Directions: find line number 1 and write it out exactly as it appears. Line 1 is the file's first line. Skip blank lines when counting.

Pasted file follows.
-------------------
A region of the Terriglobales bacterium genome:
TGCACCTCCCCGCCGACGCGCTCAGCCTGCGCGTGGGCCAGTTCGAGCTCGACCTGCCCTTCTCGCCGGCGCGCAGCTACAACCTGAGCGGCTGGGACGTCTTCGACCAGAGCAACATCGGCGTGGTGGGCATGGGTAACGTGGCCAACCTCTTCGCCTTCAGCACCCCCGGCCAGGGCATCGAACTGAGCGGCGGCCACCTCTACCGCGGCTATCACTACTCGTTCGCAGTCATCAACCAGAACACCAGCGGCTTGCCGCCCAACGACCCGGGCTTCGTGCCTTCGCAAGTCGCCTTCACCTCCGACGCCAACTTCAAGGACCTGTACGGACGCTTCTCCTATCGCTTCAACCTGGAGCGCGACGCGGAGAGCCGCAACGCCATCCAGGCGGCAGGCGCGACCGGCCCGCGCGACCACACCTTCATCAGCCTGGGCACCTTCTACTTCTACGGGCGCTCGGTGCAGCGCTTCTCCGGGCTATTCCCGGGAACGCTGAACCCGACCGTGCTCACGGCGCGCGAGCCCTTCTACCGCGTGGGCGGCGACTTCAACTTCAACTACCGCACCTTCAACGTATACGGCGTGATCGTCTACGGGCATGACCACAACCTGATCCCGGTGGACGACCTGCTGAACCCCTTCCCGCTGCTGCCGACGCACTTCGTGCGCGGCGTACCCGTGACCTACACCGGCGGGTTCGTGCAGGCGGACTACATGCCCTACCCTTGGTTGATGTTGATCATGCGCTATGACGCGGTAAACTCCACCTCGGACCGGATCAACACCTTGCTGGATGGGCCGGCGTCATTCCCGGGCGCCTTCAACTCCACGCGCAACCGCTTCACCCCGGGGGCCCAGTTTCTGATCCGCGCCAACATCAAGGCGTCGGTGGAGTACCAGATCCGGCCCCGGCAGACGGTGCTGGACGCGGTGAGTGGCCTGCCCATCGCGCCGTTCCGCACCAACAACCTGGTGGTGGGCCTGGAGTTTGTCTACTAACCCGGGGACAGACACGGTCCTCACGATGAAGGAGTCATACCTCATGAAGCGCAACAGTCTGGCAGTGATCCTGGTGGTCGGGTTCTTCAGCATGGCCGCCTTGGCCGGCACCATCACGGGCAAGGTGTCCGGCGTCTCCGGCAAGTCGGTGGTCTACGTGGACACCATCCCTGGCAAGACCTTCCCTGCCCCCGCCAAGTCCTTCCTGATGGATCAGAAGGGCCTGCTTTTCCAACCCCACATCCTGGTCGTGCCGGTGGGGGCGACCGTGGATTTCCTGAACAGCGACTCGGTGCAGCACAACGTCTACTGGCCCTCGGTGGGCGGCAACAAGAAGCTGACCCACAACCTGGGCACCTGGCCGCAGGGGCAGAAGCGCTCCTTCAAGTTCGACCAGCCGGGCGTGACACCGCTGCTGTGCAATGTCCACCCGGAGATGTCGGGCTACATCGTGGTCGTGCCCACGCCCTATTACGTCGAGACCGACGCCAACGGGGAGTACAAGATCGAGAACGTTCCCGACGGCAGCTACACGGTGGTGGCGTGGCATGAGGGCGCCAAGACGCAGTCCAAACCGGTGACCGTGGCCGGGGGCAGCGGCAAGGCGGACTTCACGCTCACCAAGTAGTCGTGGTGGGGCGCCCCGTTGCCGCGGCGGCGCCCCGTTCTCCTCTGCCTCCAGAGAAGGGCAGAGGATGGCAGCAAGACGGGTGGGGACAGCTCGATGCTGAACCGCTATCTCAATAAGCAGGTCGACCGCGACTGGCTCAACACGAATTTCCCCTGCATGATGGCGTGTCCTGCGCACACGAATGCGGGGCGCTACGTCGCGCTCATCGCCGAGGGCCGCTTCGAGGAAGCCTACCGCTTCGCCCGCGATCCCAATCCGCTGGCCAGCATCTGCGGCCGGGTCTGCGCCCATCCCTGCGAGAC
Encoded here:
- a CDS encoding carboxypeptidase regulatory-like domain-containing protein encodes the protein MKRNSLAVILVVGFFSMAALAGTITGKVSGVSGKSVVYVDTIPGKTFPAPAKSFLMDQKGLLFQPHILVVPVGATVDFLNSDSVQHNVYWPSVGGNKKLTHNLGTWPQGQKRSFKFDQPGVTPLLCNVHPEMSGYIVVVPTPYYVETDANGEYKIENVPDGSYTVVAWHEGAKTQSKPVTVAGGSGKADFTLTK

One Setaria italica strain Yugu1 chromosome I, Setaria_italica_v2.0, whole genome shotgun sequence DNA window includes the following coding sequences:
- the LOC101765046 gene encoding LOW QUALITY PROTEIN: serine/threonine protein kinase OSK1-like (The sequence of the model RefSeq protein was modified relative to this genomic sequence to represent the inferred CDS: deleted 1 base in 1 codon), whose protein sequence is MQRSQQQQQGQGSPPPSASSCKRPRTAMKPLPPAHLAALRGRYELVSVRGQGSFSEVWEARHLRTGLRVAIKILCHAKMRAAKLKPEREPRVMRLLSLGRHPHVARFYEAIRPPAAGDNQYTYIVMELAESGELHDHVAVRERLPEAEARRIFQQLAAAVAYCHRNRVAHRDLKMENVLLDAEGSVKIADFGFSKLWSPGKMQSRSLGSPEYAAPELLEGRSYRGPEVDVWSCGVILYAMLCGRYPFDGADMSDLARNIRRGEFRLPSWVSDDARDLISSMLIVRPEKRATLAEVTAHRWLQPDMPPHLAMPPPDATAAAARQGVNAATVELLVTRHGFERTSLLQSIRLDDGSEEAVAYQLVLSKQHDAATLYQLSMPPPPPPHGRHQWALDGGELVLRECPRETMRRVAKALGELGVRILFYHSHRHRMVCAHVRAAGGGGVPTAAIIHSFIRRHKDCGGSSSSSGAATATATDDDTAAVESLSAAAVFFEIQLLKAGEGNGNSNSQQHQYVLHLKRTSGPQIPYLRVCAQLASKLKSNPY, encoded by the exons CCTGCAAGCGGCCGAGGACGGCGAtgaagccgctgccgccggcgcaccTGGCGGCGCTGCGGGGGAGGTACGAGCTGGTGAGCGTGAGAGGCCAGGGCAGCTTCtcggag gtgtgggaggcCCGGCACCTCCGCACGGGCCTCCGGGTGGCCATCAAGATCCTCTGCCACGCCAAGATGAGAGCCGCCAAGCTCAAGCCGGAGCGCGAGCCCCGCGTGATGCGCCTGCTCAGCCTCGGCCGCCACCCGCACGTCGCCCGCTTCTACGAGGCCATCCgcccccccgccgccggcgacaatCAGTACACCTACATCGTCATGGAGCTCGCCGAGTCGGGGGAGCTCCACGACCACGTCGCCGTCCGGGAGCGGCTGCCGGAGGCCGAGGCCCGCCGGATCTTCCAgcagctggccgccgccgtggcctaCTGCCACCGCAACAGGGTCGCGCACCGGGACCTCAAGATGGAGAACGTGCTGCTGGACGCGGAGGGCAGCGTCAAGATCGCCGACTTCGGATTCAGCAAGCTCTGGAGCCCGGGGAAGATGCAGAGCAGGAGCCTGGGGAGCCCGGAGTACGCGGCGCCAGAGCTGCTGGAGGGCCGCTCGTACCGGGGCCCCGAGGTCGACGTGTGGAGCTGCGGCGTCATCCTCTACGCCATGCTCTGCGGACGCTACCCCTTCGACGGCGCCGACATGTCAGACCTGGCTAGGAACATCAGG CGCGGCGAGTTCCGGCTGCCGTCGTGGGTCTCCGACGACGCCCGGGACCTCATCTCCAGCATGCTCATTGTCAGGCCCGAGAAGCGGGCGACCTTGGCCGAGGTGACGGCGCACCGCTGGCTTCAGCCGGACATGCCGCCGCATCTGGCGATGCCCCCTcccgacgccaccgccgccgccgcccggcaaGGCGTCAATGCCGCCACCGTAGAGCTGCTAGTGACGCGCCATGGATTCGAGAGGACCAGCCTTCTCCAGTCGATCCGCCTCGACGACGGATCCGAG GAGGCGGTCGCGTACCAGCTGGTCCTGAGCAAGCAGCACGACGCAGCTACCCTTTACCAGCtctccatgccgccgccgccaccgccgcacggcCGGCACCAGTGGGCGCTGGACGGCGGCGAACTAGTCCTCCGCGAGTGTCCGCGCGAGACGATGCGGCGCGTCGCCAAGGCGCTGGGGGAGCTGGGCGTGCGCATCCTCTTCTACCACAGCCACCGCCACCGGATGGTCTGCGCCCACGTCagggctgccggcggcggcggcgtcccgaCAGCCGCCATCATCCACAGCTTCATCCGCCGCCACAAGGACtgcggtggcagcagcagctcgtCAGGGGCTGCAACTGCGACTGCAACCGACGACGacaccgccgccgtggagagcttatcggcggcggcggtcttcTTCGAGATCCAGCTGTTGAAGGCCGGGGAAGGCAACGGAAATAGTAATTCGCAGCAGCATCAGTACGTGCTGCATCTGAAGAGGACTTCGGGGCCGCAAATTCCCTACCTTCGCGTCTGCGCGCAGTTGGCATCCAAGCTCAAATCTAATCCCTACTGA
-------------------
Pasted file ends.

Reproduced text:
A region of the Terriglobales bacterium genome: